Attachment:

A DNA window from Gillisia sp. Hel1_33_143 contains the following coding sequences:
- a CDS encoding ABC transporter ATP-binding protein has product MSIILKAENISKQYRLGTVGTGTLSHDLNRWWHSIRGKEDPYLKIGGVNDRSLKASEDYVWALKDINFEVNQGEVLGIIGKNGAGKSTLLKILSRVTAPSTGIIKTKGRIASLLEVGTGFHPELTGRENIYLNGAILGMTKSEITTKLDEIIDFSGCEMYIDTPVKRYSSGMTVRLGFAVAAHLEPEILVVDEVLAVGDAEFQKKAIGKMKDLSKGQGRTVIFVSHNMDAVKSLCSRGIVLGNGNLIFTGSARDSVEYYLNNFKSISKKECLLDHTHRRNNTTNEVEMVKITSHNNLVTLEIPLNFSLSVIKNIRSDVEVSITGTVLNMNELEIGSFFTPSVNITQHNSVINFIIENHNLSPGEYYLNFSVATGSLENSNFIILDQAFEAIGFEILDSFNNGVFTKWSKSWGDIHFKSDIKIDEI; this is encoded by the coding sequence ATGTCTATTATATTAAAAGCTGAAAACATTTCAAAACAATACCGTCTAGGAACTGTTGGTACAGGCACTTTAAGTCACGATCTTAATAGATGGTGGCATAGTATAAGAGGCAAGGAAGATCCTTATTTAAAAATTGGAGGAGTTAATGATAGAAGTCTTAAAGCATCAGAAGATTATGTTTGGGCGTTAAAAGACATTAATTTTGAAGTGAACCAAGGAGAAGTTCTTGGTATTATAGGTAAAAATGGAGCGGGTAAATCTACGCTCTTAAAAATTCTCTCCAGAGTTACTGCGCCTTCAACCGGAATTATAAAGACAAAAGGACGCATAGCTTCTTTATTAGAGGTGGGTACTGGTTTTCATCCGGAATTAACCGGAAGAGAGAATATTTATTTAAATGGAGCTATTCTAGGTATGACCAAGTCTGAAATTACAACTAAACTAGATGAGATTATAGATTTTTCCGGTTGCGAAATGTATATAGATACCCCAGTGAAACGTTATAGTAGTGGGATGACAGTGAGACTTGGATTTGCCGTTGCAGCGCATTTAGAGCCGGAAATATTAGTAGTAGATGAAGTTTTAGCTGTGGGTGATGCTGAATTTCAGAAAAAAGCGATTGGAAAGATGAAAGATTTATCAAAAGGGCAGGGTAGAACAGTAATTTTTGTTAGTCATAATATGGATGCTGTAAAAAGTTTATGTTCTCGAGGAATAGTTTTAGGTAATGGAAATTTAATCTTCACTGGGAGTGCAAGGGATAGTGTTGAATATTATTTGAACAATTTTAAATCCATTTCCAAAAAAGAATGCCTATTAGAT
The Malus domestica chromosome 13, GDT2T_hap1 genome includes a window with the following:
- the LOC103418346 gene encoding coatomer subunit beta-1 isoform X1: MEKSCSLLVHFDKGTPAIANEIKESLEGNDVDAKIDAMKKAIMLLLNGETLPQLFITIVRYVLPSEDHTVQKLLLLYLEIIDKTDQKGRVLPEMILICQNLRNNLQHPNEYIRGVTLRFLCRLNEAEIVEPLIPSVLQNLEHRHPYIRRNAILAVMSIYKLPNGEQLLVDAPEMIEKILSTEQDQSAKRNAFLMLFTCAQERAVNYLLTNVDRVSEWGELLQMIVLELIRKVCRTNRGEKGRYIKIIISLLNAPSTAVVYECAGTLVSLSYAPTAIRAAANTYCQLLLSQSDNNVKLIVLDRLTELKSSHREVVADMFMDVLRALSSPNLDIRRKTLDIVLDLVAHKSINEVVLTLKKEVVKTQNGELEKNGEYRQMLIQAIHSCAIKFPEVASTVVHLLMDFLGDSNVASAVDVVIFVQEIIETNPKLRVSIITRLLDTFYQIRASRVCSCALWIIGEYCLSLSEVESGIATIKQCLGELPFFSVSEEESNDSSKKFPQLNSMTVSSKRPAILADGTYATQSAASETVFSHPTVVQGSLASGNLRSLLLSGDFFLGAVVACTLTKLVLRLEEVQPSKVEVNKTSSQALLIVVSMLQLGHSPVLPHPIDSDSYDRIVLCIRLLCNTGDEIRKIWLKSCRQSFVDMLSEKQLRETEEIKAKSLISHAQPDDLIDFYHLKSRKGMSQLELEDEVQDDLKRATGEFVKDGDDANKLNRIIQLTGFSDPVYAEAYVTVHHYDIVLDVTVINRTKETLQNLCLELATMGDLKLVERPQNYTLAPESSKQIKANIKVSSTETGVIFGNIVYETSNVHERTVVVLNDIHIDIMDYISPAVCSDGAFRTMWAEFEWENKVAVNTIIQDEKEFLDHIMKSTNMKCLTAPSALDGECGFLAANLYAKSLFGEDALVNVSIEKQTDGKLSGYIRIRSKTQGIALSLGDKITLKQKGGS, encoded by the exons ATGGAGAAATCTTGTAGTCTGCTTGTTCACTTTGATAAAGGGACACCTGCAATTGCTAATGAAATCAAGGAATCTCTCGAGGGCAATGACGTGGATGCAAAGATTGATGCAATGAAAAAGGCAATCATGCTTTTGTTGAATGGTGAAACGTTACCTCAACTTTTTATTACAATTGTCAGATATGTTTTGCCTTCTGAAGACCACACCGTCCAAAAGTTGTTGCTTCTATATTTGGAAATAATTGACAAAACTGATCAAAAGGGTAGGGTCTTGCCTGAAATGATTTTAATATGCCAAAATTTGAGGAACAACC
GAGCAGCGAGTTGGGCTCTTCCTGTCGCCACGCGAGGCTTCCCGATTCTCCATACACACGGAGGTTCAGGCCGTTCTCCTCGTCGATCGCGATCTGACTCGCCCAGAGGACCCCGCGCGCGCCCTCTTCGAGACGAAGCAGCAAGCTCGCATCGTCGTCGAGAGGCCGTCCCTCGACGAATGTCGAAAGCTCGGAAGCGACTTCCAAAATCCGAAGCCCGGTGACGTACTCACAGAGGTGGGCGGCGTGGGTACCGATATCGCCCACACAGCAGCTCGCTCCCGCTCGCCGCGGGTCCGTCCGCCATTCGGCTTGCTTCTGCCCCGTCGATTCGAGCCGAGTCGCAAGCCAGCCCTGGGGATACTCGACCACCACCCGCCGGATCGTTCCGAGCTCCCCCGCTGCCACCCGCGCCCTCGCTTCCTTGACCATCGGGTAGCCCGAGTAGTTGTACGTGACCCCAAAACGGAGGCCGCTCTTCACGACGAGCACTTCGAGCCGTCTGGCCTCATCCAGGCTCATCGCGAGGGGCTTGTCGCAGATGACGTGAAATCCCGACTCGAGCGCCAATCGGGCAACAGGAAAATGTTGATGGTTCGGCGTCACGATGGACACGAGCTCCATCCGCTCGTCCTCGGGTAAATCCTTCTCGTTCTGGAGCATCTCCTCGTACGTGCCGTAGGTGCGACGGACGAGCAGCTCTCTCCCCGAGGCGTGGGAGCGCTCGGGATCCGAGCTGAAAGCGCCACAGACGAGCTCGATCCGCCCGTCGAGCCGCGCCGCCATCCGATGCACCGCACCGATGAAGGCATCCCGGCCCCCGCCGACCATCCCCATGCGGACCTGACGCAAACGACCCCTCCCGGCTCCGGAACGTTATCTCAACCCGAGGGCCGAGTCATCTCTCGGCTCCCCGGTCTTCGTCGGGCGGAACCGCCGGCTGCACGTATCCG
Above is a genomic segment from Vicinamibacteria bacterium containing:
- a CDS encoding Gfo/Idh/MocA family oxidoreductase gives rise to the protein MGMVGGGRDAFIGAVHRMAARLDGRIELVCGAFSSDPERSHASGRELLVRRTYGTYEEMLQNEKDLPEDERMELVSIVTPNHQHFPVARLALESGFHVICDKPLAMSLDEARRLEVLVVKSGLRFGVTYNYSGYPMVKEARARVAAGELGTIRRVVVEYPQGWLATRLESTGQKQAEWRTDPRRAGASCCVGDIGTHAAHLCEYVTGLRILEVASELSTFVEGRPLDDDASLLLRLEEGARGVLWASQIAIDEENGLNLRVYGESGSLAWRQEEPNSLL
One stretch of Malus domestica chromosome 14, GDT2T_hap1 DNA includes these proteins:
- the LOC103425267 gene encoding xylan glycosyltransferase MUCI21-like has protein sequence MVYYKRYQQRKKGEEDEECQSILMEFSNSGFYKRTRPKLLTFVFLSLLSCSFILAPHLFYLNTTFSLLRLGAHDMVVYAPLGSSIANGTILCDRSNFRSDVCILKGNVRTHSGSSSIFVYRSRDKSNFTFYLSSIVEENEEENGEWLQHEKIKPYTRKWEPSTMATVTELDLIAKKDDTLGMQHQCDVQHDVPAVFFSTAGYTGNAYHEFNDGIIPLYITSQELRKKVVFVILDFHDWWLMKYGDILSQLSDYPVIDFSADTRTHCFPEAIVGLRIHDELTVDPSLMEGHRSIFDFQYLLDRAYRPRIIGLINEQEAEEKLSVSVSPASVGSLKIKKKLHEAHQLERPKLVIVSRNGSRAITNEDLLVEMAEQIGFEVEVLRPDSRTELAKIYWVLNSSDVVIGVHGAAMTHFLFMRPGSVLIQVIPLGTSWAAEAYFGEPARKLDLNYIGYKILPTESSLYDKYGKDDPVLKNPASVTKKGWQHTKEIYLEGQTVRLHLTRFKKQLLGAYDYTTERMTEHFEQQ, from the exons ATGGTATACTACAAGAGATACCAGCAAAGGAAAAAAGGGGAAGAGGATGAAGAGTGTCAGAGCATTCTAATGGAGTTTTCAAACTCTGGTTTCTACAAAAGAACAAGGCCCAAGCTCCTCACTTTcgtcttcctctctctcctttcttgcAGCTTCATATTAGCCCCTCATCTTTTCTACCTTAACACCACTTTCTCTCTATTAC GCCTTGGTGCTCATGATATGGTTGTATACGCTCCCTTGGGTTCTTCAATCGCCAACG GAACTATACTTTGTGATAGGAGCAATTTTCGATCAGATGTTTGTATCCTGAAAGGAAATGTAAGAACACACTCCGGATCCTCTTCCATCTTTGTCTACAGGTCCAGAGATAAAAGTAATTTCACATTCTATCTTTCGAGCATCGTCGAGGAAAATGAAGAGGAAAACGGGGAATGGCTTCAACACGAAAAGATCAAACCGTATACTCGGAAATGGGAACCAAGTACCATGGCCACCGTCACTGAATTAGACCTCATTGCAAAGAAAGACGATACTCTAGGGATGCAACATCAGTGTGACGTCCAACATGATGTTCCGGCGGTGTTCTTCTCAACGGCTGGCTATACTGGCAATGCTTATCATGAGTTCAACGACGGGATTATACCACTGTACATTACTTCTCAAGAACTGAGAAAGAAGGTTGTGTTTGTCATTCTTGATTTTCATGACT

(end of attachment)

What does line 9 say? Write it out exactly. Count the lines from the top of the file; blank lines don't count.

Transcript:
- the LOC103425267 gene encoding xylan glycosyltransferase MUCI21-like has protein sequence MVYYKRYQQRKKGEEDEECQSILMEFSNSGFYKRTRPKLLTFVFLSLLSCSFILAPHLFYLNTTFSLLRLGAHDMVVYAPLGSSIANGTILCDRSNFRSDVCILKGNVRTHSGSSSIFVYRSRDKSNFTFYLSSIVEENEEENGEWLQHEKIKPYTRKWEPSTMATVTELDLIAKKDDTLGMQHQCDVQHDVPAVFFSTAGYTGNAYHEFNDGIIPLYITSQELRKKVVFVILDFHDWWLMKYGDILSQLSDYPVIDFSADTRTHCFPEAIVGLRIHDELTVDPSLMEGHRSIFDFQYLLDRAYRPRIIGLINEQEAEEKLSVSVSPASVGSLKIKKKLHEAHQLERPKLVIVSRNGSRAITNEDLLVEMAEQIGFEVEVLRPDSRTELAKIYWVLNSSDVVIGVHGAAMTHFLFMRPGSVLIQVIPLGTSWAAEAYFGEPARKLDLNYIGYKILPTESSLYDKYGKDDPVLKNPASVTKKGWQHTKEIYLEGQTVRLHLTRFKKQLLGAYDYTTERMTEHFEQQ, from the exons ATGGTATACTACAAGAGATACCAGCAAAGGAAAAAAGGGGAAGAGGATGAAGAGTGTCAGAGCATTCTAATGGAGTTTTCAAACTCTGGTTTCTACAAAAGAACAAGGCCCAAGCTCCTCACTTTcgtcttcctctctctcctttcttgcAGCTTCATATTAGCCCCTCATCTTTTCTACCTTAACACCACTTTCTCTCTATTAC GCCTTGGTGCTCATGATATGGTTGTATACGCTCCCTTGGGTTCTTCAATCGCCAACG GAACTATACTTTGTGATAGGAGCAATTTTCGATCAGATGTTTGTATCCTGAAAGGAAATGTAAGAACACACTCCGGATCCTCTTCCATCTTTGTCTACAGGTCCAGAGATAAAAGTAATTTCACATTCTATCTTTCGAGCATCGTCGAGGAAAATGAAGAGGAAAACGGGGAATGGCTTCAACACGAAAAGATCAAACCGTATACTCGGAAATGGGAACCAAGTACCATGGCCACCGTCACTGAATTAGACCTCATTGCAAAGAAAGACGATACTCTAGGGATGCAACATCAGTGTGACGTCCAACATGATGTTCCGGCGGTGTTCTTCTCAACGGCTGGCTATACTGGCAATGCTTATCATGAGTTCAACGACGGGATTATACCACTGTACATTACTTCTCAAGAACTGAGAAAGAAGGTTGTGTTTGTCATTCTTGATTTTCATGACT